The chequerboard tiles are also working their magic, as a patterned floor laid on the diagonal is said to make a space feel larger. There is also a high shine on the flooring, which bounces more light around what would otherwise be a dark space.
This interior forms part of the The Maple Building in London’s Kentish Town, designed by Gordon Duff Linton. A mirror at the end of the space reflects the window opposite, bringing in ample light. The wall-mounted round mirror and shelf also creates interest without imposing on the space.
A vibrant patterned runner has to be the simplest solution to brightening up a hallway. This family home was designed with the help of Irene Lovett of Design Stiles with decor inspired by the owners’ love of Napa and Ojai, California. This red rug is the perfect accessory for freshening up an otherwise nondescript corridor. Find similar only Etsy*. Photo by Sabra Lattos.
BLACK WALLS?! Are you mad? Well, maybe. There are many contradicting views on when and where you can get away with dark colours on walls. But ‘design rules’ are made to be broken, right?
Ultimately, it’s down to what a space is intended to be used for. If an area is so devoid of natural light that painting it bright white won’t improve the situation, you could opt for something richer and deeper, that adds a bit of drama to your home. Dark walls in the bedroom or living room might be a bit too oppressive for some. But a thoroughfare is is not somewhere you’re likely to hang out in for long periods of time, so it’s a good place to experiment with something daring.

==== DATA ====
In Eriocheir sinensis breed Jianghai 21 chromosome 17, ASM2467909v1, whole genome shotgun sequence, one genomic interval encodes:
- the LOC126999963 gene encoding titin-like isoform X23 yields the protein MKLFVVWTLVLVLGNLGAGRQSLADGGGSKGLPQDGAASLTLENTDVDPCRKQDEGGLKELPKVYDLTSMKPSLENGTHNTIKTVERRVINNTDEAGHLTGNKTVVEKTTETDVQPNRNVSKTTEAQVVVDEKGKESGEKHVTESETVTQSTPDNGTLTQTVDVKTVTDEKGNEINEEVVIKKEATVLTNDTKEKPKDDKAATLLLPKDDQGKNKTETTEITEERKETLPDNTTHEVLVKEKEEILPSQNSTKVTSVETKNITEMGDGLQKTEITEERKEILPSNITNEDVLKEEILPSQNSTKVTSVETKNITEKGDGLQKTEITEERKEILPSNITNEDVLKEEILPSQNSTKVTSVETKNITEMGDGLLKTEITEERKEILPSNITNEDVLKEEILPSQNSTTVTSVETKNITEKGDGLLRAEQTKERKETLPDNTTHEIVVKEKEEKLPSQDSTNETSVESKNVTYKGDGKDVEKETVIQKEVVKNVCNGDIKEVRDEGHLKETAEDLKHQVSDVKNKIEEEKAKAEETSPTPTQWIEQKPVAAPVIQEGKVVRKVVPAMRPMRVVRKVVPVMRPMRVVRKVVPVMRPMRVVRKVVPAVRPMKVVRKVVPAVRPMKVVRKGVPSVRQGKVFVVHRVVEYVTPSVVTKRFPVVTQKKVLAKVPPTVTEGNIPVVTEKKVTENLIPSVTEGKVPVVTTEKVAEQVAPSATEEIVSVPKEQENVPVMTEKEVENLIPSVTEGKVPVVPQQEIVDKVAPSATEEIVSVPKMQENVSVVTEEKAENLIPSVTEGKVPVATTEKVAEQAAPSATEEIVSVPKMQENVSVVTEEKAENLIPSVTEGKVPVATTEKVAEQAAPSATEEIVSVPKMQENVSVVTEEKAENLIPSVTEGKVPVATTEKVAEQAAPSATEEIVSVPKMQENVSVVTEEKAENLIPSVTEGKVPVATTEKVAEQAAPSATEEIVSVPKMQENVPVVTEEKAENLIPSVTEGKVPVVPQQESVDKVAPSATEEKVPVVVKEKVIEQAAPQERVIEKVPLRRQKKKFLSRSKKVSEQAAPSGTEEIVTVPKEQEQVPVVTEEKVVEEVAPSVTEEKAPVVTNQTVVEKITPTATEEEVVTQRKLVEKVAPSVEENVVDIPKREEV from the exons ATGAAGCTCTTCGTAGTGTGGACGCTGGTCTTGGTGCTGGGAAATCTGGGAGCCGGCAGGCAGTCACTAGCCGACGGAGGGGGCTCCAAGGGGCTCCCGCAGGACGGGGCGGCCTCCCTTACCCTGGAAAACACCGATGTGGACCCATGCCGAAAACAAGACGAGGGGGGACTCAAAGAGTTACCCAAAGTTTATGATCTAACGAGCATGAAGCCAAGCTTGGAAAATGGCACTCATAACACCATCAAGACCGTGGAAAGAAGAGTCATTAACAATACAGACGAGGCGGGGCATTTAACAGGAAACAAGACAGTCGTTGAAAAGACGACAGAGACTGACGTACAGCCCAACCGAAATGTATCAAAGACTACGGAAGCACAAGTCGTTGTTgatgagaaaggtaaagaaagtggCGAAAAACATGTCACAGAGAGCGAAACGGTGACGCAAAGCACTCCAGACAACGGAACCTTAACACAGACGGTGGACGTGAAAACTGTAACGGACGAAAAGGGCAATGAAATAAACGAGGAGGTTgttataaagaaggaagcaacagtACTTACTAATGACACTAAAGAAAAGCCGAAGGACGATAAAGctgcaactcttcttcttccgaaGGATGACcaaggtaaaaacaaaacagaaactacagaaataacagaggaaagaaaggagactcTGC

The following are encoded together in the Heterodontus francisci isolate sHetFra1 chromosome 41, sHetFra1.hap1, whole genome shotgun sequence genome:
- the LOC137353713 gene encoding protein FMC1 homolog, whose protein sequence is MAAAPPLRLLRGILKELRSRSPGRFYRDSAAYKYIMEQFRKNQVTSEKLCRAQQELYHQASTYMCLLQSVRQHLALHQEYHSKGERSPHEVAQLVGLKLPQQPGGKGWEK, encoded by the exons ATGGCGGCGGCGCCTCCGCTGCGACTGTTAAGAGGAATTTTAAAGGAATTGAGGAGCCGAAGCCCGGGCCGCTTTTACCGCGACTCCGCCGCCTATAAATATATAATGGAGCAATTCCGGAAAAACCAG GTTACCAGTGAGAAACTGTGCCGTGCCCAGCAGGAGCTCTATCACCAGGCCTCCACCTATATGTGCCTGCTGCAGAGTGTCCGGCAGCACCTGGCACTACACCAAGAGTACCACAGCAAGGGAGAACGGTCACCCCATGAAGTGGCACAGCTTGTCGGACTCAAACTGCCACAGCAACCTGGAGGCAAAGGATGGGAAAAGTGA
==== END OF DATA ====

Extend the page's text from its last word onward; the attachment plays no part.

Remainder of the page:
Another benefit of dark walls, is that they can provide a fabulous backdrop for artwork in lighter coloured frames. In this hallway, designed by Shift Interiors, one of the walls has been left white which makes the space appear wider.
In this hallway, featured on The Blog Deco, a strong aesthetic is established from the minute you walk through the front door. The dark painted ceiling, copper light fittings, and displayed personal items make the space feel less long and tall. Painted strips of Hungarian oak parquet flooring add a graphic and playful feel.